In a family composed of poets, writers and actors, the only thing establishing me as the ‘creative’ one is that I am a communication designer by education. The rest must save their artistic sides for whenever they are not studying or practising medicine.
Thus it wasn’t surprising when my sister, exposed as she always is to terribly designed medical textbooks, did a double-take on sighting actual beauty in one of them. And, seeing how such an observation is of little use in her day-job, handed it over to me to professionally examine (read: gawk at uncomprehendingly.)
That is how I ended up holding the Atlas of Human Anatomy, or what Frank Netter called his ‘Sistine Chapel’. Through it, I was introduced to what became the subject of my presentation at Show & Tell #16… his intriguing life and game-changing art.
A New-Yorker born a hundred and ten years ago, Frank Henry Netter did not want to be a doctor.
He obtained a scholarship to study at the National Academy of Design, and studied there at night, after school. After further studies at the Art Students League of New York and with private teachers, he began a commercial art career. Success came quick, and his work was published in the Saturday Evening Post and The New York Times.
However, it was not to be.
“[My mother] told me all about the evils of an artist’s life, you know, how dissolute it was and how they cavorted with nude models and drank a lot and so on.
I really thought it didn’t sound like such a bad life, but I promised I would give more attention to my schoolwork.”
His family’s disapproval led to him eventually switching careers, and studying medicine. After getting a degree at the City College of New York, he completed medical school at New York University and a surgical internship at Bellevue Hospital.
The money in his re-booted career, however, was scarce. As the freshly-suffixed Frank H. Netter, M.D., put it:
“This was in 1933—the depths of the Depression—and there was no such thing as medical practice. If a patient ever wandered into your office by mistake, he didn’t pay.”
So he continued doing freelance art during his medical training, including some work for his professors. He fell back on his medical art to supplement his income. In particular, pharmaceutical companies began seeking Netter for illustrations to help sell new products. His portraits, drawings of body parts and images of new drugs and how they worked were simply too vivid and unique to ignore. In 1934, Netter saw his last patient.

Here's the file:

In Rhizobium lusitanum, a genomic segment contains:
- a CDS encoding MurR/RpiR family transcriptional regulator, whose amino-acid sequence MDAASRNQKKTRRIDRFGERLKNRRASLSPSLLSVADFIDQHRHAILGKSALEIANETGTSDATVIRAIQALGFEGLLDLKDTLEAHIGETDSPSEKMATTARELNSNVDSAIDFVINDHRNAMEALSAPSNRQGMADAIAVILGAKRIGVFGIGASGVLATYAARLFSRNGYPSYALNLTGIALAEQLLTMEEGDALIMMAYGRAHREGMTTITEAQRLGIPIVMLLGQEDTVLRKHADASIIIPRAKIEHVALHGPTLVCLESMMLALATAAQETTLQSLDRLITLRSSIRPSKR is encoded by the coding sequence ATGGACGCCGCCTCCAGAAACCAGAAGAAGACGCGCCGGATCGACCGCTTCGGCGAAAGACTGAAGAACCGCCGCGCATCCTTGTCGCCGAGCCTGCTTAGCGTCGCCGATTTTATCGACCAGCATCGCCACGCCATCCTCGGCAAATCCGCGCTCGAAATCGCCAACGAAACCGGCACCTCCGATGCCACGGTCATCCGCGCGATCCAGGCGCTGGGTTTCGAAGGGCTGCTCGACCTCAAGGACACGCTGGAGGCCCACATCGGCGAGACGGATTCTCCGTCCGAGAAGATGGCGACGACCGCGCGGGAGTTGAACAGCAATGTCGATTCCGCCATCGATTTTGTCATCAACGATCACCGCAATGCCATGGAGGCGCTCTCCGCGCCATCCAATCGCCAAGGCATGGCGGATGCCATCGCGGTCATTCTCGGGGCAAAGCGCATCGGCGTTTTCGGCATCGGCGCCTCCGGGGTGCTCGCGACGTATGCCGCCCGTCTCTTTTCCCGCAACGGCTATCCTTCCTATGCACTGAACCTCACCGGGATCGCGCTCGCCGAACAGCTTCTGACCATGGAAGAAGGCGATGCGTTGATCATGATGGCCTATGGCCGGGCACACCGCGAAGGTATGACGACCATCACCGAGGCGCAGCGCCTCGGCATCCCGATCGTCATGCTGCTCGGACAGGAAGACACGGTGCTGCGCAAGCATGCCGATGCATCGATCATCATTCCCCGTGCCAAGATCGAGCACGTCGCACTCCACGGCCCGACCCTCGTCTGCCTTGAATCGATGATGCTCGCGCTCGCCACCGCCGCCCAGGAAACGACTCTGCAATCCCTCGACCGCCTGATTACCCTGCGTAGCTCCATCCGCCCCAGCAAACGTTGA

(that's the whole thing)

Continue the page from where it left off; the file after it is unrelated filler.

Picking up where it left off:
Frank Netter’s encyclopaedic Ciba Collection of Medical Illustrations, which eventually included eight volumes spread over 13 books, took 40 years to complete, with the last part being published in 1993, two years after his death. It was one of the most comprehensive medical illustration projects of the 20th century.
During those 40 years, spurred by decades of requests from students and physicians, he also completed the Atlas of Human Anatomy—which is used by every medical teaching facility in the world.
His tremendous skill at the depiction of the complexity of the human body, with all its textures, opacities and volumes, along with his painstaking attention to detail and accuracy make the artistic value of his work undeniable.
However, what interests me more is how invaluable Netter’s art is for medical teaching.
His fidelity to the standardised colour coding, and the clarity of his visualisations aid the conceptual comprehension so crucial to medical education. But it is the realism of the renderings, and the attention to procedural detail—such as the inclusion of the instruments that would, in fact, be used to fold a ear over, or pull back the skin of the hand—that go such a long way in conveying what a student should expect when faced with live flesh and bone.
He illustrated the first open heart surgical operations, the first organ transplants and the first replacements of human joints. Over the course of his life, he produced more than 4,000 renderings of human anatomy, physiology and pathology.
Frank Netter has been called Medicine’s Michelangelo by an arguably biased party—his daughter. However, given the flabbergasting quality and quantity of his art, and the generations of medical students swearing by its efficacy… I wouldn’t rush to call it an overstatement.
All images are photographs of The Atlas of Human Anatomy.
Frank Netter’s artwork can be viewed here.